Dalal Street turns positive on metals as outlook improves

Last Updated: Fri, Apr 11, 2014 03:32 hrs

The beaten-down metals sector could be seeing some light at the end of the tunnel. During FY14, which proved a challenging year for the sector, demand remained flat year-on-year and realisations were weak on falling global prices of most metals. Other than the optimism surrounding elections, the metal sector has fundamental triggers in place on the basis of which select analysts have upgraded the sector.

Over the past two years, metal producers have done several things to get their house in order; so, the Street is willing to upgrade the sector even though the global outlook for commodities isn’t going to change dramatically. The listed metals players have taken various including managing their costs better. While Hindalco is shifting focus to high-margin automobile products, JSW Steel is concentrating on high-margin steel products in the domestic market and is also doing several things to cut costs in its new units.

The market is also optimistic about improving capital structures. Tata Steel and Hindalco have substantially pared their debt levels. Tata Steel’s net debt/equity has fallen to 1.6x from 1.9x and the company is expected to be cash flow positive at the consolidated level in FY15. Hindalco, too, has brought down its debt/equity ratio from 1.4x to 1x and is expected to be cash-flow positive from this financial year. JSW Steel also fits the bill on all counts as it has pared debt/equity to 1.1x from 1.6x. Citi's research team notes: “Lower capex and growth/self-help should help leverage ratios improve. Further upside could come from sale of non-core assets and an improved macro.”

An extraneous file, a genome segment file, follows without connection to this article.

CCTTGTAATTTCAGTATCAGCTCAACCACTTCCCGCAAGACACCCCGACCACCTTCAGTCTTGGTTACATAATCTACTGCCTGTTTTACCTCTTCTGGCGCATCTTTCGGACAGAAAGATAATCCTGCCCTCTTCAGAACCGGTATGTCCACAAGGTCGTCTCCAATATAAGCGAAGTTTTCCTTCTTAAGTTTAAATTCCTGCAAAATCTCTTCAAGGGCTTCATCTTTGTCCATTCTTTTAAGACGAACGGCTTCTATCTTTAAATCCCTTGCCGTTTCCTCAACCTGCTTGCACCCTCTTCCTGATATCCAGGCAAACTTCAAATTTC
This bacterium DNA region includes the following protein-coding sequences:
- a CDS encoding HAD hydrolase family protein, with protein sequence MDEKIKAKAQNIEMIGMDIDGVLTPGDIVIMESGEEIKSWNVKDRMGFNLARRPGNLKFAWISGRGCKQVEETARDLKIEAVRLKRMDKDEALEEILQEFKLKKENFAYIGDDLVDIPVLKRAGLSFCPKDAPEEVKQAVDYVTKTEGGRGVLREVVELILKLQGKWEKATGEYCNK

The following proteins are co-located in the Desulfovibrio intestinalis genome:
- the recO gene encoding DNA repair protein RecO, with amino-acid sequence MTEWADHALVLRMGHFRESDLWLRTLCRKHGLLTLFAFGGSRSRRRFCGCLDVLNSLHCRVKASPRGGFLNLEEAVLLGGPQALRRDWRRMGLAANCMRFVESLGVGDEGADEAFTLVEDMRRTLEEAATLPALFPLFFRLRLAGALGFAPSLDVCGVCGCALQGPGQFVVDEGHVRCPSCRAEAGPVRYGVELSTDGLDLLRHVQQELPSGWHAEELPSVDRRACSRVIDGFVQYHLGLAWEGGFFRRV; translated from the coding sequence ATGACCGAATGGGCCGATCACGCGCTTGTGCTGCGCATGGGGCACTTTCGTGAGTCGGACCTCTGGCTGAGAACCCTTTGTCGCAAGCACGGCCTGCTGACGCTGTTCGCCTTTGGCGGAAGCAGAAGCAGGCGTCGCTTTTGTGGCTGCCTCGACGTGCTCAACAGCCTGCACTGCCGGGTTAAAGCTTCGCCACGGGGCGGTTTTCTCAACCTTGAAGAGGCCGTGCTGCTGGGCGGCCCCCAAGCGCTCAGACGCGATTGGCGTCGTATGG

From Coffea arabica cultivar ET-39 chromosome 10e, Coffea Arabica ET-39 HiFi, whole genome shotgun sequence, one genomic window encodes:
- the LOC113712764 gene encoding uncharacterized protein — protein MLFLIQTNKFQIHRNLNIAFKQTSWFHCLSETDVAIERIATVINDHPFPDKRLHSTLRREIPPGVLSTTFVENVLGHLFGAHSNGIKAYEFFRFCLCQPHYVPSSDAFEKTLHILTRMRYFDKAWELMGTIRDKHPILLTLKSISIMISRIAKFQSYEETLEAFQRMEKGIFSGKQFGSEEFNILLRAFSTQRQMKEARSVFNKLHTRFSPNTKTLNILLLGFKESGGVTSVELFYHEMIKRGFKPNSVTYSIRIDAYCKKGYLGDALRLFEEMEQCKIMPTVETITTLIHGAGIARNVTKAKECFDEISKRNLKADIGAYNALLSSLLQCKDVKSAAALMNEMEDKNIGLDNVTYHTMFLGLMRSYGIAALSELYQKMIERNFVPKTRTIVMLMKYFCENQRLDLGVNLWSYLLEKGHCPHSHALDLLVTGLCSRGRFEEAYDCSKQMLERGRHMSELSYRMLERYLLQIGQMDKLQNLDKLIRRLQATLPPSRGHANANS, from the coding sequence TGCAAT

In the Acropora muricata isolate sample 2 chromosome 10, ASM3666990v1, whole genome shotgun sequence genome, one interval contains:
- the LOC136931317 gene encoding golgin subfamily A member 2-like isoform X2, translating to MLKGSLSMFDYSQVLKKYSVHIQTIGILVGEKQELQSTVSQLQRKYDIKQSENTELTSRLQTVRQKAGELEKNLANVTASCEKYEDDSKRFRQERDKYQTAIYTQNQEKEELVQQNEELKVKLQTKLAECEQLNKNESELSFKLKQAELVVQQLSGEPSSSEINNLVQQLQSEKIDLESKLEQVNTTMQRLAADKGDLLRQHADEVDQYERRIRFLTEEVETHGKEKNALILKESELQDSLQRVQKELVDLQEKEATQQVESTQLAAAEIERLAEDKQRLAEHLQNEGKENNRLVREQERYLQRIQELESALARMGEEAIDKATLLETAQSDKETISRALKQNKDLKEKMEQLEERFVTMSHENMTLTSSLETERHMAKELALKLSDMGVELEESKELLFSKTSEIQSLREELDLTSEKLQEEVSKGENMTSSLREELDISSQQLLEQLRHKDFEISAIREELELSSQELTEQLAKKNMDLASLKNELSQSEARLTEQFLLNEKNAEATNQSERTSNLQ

Other than core fundamentals, analysts also believe there could be some event-based triggers for the sector. A major event-based trigger would be resumption of iron ore mining in Goa, as it would aid cash flows and improve profitability. Globally, too, there is a trigger for the aluminium industry. Global aluminium producer Alcoa has guided there would be a deficit in the global aluminium market of 730,000 tonnes in 2014 as many players have cut capacities.

Edelweiss Securities says: “Alcoa has announced capacity cuts of 420,000 tonnes a year in primary aluminium and 200,000 tonnes a year in can sheet segments. This is a significant change from previous quarter’s view of global surplus of 106,000 tonnes in 2014. The company maintained guidance for global aluminium demand growth at seven per cent to 52.6 million tonnes in 2014.”

More from Sify: